The F.B. Stearns Company, named after its founder, Frank Ballou Stearns, commenced the manufacture of motor vehicles in 1898. The company produced some interesting and successful models but did flirt with bankruptcy at times. In 1917, Stearns was forced to retire from the company that he had founded due to ill health, and by 1925, with the company experiencing severe financial hardships, it was purchased by John North Willys. The company continued to operate as an effectively independent entity but was now part of Willys-Overland. However, the effort to introduce new models in 1927 and 1928 stretched the company’s finances to the limit. When the stock market crashed in 1929, so did the F.B Stearns Company. Manufacturing ended on December 20th, 1929, and the company folded a mere 10-days later. One of the great difficulties with cars like this is determining exactly what we are dealing with. This is often because production records are either very sparse or quite simply, non-existent. That is the case here, but after plenty of research, I believe that this Stearns-Knight Militaire Tourer was built in 1925. It sits on a 130″ frame and was built to seat five people. It has been sitting in this dry barn in Northern California since at least 2010 and remains completely rust-free. It would be very interesting to wash off all of the accumulated dust, because what lies beneath actually looks fairly promising. It is a bit difficult to determine what are accumulated cobwebs and what are scratches, but the vehicle does appear to at least be complete. This is vitally important because as you can well imagine, sourcing parts would be a pretty difficult job.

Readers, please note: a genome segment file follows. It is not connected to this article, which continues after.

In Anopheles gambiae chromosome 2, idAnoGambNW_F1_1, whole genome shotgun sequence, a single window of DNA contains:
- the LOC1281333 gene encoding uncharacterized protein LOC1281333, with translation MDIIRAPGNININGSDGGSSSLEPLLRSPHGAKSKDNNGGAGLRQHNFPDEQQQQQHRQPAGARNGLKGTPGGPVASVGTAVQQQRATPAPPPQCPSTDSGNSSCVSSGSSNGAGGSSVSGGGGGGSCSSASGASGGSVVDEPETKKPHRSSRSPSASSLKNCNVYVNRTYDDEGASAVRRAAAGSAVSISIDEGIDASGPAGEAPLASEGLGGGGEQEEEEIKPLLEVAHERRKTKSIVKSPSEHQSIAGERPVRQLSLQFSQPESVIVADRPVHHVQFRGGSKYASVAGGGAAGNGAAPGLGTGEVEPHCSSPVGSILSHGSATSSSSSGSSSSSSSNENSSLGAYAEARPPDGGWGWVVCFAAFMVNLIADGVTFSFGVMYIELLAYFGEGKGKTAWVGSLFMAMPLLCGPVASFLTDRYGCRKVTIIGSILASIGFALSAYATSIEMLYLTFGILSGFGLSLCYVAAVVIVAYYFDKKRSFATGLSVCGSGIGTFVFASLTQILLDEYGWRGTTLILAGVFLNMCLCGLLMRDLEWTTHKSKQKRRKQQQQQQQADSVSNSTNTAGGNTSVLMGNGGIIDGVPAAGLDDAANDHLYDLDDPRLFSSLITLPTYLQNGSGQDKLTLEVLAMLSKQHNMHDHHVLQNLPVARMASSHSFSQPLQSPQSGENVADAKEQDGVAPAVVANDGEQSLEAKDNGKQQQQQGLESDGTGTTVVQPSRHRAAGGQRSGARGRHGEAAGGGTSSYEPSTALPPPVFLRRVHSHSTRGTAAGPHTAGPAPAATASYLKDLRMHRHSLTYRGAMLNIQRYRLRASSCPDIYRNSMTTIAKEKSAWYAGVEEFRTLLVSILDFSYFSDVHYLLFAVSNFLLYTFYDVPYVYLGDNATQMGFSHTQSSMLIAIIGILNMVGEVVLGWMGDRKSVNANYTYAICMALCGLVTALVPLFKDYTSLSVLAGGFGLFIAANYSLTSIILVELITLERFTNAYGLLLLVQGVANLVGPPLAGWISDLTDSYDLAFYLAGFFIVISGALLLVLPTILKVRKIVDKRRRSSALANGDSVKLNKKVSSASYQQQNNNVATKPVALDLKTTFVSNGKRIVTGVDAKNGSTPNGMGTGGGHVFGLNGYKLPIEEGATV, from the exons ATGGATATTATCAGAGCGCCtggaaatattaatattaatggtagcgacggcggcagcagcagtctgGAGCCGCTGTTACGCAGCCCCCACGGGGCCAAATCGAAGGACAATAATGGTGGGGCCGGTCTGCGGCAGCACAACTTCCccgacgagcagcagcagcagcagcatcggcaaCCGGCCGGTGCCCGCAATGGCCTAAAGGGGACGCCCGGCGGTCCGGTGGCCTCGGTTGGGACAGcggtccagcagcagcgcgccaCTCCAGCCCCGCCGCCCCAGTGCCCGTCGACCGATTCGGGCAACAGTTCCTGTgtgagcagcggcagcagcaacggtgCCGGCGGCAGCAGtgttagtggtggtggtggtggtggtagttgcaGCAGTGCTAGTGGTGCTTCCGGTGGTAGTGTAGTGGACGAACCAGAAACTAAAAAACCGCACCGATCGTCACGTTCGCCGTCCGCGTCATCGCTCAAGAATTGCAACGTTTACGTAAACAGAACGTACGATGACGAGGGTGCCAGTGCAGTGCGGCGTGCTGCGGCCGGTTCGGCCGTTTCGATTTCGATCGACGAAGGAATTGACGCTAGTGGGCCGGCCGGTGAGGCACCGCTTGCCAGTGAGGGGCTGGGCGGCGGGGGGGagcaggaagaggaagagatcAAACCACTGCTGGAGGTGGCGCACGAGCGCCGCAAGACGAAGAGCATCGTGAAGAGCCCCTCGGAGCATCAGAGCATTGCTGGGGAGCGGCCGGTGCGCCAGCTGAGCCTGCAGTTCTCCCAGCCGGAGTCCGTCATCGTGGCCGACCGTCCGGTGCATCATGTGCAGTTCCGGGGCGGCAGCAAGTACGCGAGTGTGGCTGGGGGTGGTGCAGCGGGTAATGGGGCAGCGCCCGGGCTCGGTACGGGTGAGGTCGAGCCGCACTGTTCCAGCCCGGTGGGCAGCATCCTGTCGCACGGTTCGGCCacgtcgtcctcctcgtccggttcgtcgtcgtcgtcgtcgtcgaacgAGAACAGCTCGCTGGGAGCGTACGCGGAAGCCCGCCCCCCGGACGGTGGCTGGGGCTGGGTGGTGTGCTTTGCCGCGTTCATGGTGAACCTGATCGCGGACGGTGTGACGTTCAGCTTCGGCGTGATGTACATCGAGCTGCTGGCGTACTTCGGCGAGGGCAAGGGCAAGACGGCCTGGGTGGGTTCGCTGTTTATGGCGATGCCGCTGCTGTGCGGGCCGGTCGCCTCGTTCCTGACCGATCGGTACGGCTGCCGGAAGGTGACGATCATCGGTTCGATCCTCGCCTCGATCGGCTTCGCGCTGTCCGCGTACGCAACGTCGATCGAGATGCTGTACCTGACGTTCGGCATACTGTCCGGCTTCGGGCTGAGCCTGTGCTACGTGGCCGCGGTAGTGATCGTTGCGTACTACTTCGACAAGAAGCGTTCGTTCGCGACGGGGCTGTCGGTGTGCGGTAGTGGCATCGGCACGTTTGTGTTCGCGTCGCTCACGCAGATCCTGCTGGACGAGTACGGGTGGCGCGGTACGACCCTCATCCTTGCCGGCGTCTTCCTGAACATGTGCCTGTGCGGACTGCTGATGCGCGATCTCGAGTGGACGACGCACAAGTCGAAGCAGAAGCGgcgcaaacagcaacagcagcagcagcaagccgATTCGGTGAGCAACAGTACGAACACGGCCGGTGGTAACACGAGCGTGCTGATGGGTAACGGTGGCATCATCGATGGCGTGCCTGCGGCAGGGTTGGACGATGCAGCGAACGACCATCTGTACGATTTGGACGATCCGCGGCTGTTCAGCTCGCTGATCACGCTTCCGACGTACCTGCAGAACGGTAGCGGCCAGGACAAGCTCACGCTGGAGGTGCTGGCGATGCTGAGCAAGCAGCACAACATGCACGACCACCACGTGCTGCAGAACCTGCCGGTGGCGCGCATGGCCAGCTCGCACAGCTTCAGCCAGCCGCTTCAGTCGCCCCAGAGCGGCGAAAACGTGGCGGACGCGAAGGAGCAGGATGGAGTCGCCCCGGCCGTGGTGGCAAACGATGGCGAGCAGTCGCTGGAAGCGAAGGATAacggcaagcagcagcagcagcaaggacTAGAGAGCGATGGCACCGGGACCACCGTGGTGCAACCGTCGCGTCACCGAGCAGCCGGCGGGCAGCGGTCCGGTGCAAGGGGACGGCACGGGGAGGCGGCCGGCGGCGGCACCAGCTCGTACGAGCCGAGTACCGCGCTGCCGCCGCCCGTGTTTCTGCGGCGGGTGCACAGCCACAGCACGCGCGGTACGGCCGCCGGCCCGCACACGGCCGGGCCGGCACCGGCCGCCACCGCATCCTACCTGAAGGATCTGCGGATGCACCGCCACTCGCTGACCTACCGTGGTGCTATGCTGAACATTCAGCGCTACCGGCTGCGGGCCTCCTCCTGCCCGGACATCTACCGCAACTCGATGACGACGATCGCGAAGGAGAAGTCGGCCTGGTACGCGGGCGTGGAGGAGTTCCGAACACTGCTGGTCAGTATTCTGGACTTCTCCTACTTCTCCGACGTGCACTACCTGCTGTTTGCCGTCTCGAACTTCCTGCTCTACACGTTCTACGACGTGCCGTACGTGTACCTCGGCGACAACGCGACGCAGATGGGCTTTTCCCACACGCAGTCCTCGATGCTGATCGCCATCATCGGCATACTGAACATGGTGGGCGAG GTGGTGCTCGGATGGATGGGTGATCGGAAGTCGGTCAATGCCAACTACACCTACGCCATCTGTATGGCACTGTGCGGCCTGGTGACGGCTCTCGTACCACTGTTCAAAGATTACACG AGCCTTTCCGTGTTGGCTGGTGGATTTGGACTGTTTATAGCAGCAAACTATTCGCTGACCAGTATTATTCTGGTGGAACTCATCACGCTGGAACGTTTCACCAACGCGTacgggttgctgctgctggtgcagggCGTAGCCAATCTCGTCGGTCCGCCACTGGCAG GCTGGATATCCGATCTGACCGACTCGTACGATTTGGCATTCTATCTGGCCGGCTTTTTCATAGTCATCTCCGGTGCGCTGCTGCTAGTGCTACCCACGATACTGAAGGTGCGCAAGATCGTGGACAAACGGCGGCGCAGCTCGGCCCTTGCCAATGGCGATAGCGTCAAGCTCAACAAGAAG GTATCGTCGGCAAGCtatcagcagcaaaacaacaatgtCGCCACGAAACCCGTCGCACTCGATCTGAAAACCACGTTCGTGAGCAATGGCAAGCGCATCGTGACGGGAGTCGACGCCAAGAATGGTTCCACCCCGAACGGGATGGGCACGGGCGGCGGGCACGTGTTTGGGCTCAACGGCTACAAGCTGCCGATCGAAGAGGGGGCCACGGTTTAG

If I am correct about this vehicle, what we find under the hood is a 288ci 6-cylinder engine. It is this engine that truly differentiates the vehicle from offerings by other mainstream manufacturers. In 1911, Stearns was the first American company to manufacture a motor vehicle featuring a sleeve valve Knight engine. These engines remained a staple of the company right through until its demise and that gave the vehicles the Stearns-Knight name. The design of these engines is quite complex, but for their time, they were both quite successful, and very powerful. At its peak, this engine would have been capable of punching out 80hp, which was a very healthy figure in 1925. This engine hasn’t been run since the vehicle was placed into storage. It isn’t clear whether it will turn freely, but due to the complexity of the engine, a lot of care would need to be taken when reviving it. If it needs any major work, this would require specialist attention. There are a number of companies that can provide this sort of service, including one that is located not far from where this vehicle sits in California.